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Higher Career Risks Come with Age

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If you think the decision to go back to school as an adult to earn your business degree is a risk, you are in good company. According to a report released by Monster Worldwide in conjunction with Millennial Branding, willingness to take risks when it comes to your career increases with age.

The report is an outcome of Monster’s online Workplace Survey completed in November 2012 by a total sample of 2,828 Monster users. The results span across the three main generations of adult workers: baby boomers (born between 1946 and 1964), Gen-Xers (born between the late 1960s and early 1980s), and Gen-Yers, also known as Millennials (born between the late 1980s and early 2000s).

Although stereotypes suggest that the youngest members of the workforce would be the most inclined to takes risks, the survey indicates that 43% of baby boomers and 40% of Gen-Xers describe themselves as willing to take high risks at work compared to 28% of Gen-Yers. Additionally, 63% of baby boomers and 57% of Gen-Xers claim to be extroverted, but only 51% of Gen-Yers make this claim.

The survey also contradicts the belief that notoriously risky start-up companies are geared only towards younger generations, as 45% of baby boomers and of 41% of Gen-Xers consider themselves to be entrepreneurial compared to 32% of Gen-Yers. However, the risk taking of the two older generations when it comes to their careers in business may be considered more calculated rather than reckless, since a greater percentage of baby boomers and Gen-Xers indicate that they are more likely to stay “for the long haul” at their current jobs compared to the Millennials.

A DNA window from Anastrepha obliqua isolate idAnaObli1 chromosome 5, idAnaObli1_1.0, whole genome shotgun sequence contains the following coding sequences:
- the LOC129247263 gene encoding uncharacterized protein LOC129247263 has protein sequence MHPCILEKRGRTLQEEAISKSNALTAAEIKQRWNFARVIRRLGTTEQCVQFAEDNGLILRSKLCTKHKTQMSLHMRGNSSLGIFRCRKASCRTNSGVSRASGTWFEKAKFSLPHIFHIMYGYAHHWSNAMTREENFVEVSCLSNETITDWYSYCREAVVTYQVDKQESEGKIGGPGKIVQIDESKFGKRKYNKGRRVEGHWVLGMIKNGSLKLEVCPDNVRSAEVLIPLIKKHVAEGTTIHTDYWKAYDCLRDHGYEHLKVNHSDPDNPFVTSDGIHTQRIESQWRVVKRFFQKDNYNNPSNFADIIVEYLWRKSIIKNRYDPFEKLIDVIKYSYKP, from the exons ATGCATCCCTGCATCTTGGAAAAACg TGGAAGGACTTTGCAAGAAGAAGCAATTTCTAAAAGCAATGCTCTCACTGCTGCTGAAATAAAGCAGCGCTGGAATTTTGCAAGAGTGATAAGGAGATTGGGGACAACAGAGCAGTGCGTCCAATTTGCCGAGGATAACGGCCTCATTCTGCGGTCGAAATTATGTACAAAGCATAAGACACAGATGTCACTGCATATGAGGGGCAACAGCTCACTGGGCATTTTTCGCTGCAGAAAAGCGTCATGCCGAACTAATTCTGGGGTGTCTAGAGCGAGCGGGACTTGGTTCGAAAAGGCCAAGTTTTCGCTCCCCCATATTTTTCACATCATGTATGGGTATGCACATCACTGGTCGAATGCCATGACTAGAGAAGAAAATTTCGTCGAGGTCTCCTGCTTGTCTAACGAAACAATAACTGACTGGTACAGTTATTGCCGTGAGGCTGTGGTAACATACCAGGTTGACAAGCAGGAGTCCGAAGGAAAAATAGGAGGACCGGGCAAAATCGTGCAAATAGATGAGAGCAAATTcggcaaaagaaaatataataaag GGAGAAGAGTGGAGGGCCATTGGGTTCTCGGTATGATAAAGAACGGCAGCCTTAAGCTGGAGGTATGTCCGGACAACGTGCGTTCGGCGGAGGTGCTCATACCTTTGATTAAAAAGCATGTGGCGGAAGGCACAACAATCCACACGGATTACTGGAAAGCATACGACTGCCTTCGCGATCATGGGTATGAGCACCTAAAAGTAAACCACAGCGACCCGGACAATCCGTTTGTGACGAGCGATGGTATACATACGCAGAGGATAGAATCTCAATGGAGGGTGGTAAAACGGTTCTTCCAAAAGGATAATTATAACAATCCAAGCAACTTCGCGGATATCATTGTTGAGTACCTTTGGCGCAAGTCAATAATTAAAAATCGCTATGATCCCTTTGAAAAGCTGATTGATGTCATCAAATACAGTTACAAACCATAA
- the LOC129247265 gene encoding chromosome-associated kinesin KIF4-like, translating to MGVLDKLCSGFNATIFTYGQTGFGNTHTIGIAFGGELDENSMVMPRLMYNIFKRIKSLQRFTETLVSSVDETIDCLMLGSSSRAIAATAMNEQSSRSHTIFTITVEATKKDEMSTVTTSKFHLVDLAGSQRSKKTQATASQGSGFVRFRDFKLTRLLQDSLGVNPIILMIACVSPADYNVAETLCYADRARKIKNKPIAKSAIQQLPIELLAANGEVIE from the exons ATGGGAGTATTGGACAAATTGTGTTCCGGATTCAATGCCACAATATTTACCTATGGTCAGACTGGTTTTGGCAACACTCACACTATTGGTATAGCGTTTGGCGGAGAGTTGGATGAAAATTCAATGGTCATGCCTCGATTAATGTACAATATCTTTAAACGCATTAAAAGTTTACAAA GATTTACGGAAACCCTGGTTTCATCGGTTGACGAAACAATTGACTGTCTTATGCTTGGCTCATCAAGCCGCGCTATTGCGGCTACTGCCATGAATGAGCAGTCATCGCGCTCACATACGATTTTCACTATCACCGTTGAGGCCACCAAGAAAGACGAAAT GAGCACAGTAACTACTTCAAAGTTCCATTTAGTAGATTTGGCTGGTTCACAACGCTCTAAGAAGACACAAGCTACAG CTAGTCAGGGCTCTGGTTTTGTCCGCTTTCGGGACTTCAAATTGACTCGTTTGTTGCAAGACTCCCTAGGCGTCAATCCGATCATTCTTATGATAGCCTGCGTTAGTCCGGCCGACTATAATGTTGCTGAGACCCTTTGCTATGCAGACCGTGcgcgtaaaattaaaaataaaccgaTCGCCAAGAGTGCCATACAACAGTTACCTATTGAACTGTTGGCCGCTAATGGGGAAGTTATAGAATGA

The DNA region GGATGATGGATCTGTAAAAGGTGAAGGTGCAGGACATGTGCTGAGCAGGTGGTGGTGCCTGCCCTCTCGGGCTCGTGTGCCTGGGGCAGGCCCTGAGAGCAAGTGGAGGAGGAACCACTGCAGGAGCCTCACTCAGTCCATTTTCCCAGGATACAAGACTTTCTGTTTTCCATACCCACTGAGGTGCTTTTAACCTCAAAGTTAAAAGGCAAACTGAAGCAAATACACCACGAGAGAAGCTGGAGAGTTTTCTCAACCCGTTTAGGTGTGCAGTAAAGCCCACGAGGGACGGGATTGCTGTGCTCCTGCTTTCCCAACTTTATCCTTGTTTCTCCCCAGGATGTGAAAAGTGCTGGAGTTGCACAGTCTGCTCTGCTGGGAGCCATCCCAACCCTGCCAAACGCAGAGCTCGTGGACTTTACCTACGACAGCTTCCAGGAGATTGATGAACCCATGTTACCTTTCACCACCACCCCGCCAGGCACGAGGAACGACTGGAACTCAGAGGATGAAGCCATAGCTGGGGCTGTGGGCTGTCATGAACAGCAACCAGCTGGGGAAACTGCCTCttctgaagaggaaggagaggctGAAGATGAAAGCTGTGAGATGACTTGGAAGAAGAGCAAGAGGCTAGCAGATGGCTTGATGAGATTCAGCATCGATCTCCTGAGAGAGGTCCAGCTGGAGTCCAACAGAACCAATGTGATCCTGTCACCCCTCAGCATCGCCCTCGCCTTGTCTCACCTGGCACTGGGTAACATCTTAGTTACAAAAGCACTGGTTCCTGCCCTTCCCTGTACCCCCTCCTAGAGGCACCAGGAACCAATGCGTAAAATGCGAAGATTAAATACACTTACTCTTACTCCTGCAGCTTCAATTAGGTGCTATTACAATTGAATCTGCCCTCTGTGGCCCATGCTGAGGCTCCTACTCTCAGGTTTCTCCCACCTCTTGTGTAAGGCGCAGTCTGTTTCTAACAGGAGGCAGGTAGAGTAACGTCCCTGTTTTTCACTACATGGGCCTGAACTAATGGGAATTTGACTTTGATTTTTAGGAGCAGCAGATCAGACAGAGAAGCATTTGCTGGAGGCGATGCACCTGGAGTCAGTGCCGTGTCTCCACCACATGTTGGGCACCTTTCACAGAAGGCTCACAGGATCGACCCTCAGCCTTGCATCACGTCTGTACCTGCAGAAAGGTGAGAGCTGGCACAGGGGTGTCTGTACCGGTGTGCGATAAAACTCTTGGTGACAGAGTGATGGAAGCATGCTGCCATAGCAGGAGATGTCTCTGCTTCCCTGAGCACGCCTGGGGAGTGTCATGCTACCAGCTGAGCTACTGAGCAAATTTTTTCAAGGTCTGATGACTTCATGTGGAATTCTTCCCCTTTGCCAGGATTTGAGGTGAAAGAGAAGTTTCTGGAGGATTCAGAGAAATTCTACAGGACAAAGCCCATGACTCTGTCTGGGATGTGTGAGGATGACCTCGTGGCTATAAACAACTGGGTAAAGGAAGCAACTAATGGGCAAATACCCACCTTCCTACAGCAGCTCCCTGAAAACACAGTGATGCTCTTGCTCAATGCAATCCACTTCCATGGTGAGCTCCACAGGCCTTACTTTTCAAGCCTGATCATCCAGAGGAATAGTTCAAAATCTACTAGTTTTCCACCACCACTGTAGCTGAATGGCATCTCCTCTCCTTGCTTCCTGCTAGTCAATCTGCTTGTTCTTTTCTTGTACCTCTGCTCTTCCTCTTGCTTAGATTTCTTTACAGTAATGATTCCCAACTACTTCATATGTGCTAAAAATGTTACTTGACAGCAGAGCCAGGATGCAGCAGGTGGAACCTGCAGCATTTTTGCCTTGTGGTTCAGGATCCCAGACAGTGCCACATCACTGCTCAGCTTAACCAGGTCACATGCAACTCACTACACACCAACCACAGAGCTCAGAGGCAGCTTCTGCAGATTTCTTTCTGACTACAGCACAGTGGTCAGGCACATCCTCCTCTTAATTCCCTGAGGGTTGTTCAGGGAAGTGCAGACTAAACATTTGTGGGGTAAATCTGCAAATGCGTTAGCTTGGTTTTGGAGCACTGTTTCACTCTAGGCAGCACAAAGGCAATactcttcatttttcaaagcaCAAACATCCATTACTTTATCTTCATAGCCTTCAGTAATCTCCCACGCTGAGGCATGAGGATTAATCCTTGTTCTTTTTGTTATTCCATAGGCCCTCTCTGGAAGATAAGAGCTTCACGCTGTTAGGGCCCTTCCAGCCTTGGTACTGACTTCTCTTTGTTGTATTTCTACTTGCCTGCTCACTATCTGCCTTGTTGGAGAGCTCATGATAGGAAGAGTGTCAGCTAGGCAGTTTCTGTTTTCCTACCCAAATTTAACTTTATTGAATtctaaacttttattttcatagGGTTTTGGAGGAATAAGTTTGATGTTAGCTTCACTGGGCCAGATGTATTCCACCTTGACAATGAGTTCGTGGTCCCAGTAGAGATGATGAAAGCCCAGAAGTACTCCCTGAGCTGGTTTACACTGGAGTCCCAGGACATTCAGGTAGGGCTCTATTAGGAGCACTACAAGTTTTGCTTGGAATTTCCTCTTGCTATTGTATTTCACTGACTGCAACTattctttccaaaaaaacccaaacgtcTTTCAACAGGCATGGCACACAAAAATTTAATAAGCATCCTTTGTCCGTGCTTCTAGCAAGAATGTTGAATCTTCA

As the study suggests, increased age and experience might lead to increased confidence when making not only business decisions, but fostering innovative business ideas. “This survey revealed that the entrepreneurial spirit resides in all of us and across all generations of workers,” said Jeffrey Quinn the Vice President of Global Monster Insights. Whether you are making daring moves at work, starting your own entrepreneurial venture or going back to school to switch your job trajectory altogether, age does not have to a be a barrier preventing you from taking risks with your career.

According to the National Center for Education Statistics, 43% of college students in the US were over the age of 25 in 2011. It is never too late to take the next step in your career. Start exploring our business career programs in business administration, human resources management, and executive accounting to find out which degree at Northwestern College is right for you.